Read How To Big Up Your Theme With Options for Twenty Seventeen by Claire Brotherton (A Bright Clear Web)

Released mid-2016, the Twenty Seventeen theme is still incredibly popular, with over 1 million sites using it. One downside is that it comes with very limited customizations compared to other themes.

This plugin appears to be an excellent option if you’re using the Twenty-seventeen default theme and don’t have the funds to hire a developer or designer to do customization work.

It never occurred to me to package customizer options for a theme into a plugin. I’m not sure why because I do this for custom post types and other theme-specific code snippets all the time.

The customizer is relatively accessible at this point, so I’ve begun using it more and more on my own sites instead of just leaving all the fun for my clients.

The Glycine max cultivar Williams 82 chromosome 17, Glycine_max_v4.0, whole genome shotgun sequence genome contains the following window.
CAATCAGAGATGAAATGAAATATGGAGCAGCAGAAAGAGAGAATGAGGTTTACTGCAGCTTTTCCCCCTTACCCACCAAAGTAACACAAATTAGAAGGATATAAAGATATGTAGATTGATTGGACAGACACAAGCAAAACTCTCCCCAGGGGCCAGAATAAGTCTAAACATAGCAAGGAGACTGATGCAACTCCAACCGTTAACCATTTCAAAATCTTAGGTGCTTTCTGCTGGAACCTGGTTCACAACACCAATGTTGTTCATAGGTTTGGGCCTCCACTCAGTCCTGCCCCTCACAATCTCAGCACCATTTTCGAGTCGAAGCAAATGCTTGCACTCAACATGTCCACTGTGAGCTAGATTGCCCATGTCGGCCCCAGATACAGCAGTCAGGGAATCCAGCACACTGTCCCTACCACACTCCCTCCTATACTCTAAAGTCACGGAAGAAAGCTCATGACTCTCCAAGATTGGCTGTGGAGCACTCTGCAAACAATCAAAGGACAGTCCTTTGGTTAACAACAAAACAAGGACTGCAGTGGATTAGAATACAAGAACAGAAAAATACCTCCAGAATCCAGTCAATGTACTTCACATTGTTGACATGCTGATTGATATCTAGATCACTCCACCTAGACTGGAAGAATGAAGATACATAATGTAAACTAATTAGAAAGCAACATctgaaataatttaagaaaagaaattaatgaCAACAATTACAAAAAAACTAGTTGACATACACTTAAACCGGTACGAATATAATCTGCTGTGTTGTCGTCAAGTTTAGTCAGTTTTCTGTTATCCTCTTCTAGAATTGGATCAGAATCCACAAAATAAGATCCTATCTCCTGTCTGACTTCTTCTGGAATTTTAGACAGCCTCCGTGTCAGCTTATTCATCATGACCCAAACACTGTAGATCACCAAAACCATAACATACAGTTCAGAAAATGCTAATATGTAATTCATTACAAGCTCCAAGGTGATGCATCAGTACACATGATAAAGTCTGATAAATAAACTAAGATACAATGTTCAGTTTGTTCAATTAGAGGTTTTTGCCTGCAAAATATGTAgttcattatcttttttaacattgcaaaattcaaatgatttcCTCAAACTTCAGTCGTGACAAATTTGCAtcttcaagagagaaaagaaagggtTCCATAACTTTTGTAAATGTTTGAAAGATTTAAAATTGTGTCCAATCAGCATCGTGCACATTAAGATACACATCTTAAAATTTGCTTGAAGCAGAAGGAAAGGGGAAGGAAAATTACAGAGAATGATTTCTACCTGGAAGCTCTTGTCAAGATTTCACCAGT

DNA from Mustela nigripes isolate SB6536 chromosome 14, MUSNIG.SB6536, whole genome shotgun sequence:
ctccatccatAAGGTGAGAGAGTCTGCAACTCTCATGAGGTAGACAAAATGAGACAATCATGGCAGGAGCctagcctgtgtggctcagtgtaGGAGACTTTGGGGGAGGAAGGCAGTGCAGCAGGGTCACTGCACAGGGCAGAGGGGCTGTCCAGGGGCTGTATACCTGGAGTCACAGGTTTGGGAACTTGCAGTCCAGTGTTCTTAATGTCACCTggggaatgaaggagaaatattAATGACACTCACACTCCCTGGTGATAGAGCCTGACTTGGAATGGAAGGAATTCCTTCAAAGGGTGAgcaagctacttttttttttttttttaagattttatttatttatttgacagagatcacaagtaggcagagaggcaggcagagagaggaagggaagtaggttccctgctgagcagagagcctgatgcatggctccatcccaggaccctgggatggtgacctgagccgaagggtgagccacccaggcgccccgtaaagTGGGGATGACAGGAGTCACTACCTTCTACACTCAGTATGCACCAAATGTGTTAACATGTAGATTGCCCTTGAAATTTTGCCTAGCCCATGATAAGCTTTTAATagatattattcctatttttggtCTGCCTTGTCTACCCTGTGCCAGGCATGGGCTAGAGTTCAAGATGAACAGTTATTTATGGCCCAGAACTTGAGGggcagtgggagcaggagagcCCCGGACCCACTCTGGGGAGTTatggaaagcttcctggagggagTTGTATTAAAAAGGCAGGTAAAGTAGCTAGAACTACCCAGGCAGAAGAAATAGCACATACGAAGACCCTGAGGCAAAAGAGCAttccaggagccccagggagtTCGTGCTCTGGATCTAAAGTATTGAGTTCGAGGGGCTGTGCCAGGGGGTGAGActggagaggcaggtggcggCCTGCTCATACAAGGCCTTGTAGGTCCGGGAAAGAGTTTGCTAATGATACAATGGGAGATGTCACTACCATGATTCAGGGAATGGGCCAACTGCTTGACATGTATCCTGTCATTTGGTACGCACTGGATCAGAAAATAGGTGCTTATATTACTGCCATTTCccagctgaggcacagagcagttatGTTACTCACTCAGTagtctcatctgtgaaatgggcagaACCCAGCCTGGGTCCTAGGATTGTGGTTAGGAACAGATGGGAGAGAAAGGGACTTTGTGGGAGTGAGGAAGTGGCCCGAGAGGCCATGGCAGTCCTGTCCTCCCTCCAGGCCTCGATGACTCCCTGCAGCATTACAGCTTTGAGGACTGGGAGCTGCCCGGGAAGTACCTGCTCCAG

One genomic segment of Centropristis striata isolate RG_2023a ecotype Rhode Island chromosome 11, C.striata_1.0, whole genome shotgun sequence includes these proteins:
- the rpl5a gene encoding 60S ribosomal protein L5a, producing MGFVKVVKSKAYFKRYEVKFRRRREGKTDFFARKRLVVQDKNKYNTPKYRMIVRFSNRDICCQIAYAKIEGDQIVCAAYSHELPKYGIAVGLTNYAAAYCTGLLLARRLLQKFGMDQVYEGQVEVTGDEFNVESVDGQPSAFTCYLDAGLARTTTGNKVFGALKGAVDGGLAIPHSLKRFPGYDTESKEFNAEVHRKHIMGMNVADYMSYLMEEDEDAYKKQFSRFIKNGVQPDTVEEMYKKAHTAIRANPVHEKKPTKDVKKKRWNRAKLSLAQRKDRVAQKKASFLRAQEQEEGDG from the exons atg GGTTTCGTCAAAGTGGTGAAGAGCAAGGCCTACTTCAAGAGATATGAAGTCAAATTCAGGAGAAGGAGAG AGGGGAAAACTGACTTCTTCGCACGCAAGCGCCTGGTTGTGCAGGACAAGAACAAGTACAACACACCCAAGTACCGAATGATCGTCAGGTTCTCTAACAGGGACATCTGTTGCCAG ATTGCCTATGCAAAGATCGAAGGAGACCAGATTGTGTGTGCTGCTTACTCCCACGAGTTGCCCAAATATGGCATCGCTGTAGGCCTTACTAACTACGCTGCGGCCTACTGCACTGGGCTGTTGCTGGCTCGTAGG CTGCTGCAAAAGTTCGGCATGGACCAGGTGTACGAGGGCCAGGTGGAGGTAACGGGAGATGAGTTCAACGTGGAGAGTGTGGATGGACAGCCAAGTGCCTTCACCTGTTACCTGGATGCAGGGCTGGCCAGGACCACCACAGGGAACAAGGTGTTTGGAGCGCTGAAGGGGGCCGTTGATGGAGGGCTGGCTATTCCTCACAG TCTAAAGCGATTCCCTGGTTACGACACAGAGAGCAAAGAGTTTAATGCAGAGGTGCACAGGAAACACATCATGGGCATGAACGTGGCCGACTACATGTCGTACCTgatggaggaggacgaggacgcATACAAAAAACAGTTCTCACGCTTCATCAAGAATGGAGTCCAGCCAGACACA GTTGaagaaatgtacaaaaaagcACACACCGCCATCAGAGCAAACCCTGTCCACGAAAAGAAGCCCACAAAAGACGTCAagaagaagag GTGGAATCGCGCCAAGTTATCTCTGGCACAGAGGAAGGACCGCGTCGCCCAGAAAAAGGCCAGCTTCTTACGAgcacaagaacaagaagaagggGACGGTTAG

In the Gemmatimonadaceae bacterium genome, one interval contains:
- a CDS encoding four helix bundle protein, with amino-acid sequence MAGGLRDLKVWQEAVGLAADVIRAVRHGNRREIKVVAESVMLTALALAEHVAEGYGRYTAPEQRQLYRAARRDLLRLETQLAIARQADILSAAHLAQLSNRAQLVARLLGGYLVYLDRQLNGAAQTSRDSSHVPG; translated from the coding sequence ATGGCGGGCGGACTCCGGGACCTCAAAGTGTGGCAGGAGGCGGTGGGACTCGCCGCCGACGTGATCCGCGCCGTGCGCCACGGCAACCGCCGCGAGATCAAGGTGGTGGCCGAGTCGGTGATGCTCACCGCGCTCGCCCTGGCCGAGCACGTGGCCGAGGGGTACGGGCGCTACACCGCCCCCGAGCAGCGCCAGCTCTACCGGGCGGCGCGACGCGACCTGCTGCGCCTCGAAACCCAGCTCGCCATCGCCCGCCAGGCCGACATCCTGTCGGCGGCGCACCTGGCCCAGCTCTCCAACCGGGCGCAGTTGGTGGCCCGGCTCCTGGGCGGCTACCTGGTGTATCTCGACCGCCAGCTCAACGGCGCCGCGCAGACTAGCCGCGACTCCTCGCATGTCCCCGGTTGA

And the idea of packaging customizer options in a custom functionality plugin is one I’m definitely stealing.

Replied to A post by Greg McVerry by Greg McVerryGreg McVerry (https://quickthoughts.jgregorymcverry.com/)

@cswordpress @Cambridgeport90 I picked a 5th choice: non WordPress CMS. Still native mf2 support in WPEngine properties would be great. Blocks worry all the PHP folks who have no, and don’t want any, React experience.

This reply is part of a conversation on this post which has carried over to Twitter. There’s an elephant in the room we need to talk about regarding the fifth choice of non-WordPress CMS, and it’s accessibility, (or lack thereof) of those content management systems.